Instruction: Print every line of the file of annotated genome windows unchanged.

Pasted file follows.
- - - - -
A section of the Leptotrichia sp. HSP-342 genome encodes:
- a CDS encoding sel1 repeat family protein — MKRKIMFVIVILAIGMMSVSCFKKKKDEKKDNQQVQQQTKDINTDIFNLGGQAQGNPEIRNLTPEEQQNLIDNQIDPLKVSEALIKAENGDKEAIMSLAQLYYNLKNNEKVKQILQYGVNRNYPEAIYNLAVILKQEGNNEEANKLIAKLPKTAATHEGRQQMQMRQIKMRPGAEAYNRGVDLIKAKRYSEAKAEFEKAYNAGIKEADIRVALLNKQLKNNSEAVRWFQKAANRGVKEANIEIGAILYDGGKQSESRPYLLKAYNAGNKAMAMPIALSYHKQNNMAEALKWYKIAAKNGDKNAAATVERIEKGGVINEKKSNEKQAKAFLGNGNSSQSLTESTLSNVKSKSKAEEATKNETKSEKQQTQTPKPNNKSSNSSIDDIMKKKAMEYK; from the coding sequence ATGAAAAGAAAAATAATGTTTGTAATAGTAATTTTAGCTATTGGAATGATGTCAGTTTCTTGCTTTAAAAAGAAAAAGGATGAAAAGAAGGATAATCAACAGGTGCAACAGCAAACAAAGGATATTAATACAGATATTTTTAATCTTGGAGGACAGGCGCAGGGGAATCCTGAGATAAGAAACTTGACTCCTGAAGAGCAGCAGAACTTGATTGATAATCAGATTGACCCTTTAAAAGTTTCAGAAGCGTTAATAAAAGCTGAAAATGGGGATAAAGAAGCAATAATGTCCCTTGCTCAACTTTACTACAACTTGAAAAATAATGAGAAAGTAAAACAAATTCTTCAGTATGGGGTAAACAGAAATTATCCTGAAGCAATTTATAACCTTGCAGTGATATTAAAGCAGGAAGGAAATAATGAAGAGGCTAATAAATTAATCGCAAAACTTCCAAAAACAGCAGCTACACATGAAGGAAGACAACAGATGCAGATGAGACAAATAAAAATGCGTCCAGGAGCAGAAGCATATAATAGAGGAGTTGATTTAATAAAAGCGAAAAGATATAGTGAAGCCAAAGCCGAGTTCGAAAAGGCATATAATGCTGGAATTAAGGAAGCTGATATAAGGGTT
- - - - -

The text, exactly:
A section of the Leptotrichia sp. HSP-342 genome encodes:
- a CDS encoding sel1 repeat family protein — MKRKIMFVIVILAIGMMSVSCFKKKKDEKKDNQQVQQQTKDINTDIFNLGGQAQGNPEIRNLTPEEQQNLIDNQIDPLKVSEALIKAENGDKEAIMSLAQLYYNLKNNEKVKQILQYGVNRNYPEAIYNLAVILKQEGNNEEANKLIAKLPKTAATHEGRQQMQMRQIKMRPGAEAYNRGVDLIKAKRYSEAKAEFEKAYNAGIKEADIRVALLNKQLKNNSEAVRWFQKAANRGVKEANIEIGAILYDGGKQSESRPYLLKAYNAGNKAMAMPIALSYHKQNNMAEALKWYKIAAKNGDKNAAATVERIEKGGVINEKKSNEKQAKAFLGNGNSSQSLTESTLSNVKSKSKAEEATKNETKSEKQQTQTPKPNNKSSNSSIDDIMKKKAMEYK; from the coding sequence ATGAAAAGAAAAATAATGTTTGTAATAGTAATTTTAGCTATTGGAATGATGTCAGTTTCTTGCTTTAAAAAGAAAAAGGATGAAAAGAAGGATAATCAACAGGTGCAACAGCAAACAAAGGATATTAATACAGATATTTTTAATCTTGGAGGACAGGCGCAGGGGAATCCTGAGATAAGAAACTTGACTCCTGAAGAGCAGCAGAACTTGATTGATAATCAGATTGACCCTTTAAAAGTTTCAGAAGCGTTAATAAAAGCTGAAAATGGGGATAAAGAAGCAATAATGTCCCTTGCTCAACTTTACTACAACTTGAAAAATAATGAGAAAGTAAAACAAATTCTTCAGTATGGGGTAAACAGAAATTATCCTGAAGCAATTTATAACCTTGCAGTGATATTAAAGCAGGAAGGAAATAATGAAGAGGCTAATAAATTAATCGCAAAACTTCCAAAAACAGCAGCTACACATGAAGGAAGACAACAGATGCAGATGAGACAAATAAAAATGCGTCCAGGAGCAGAAGCATATAATAGAGGAGTTGATTTAATAAAAGCGAAAAGATATAGTGAAGCCAAAGCCGAGTTCGAAAAGGCATATAATGCTGGAATTAAGGAAGCTGATATAAGGGTT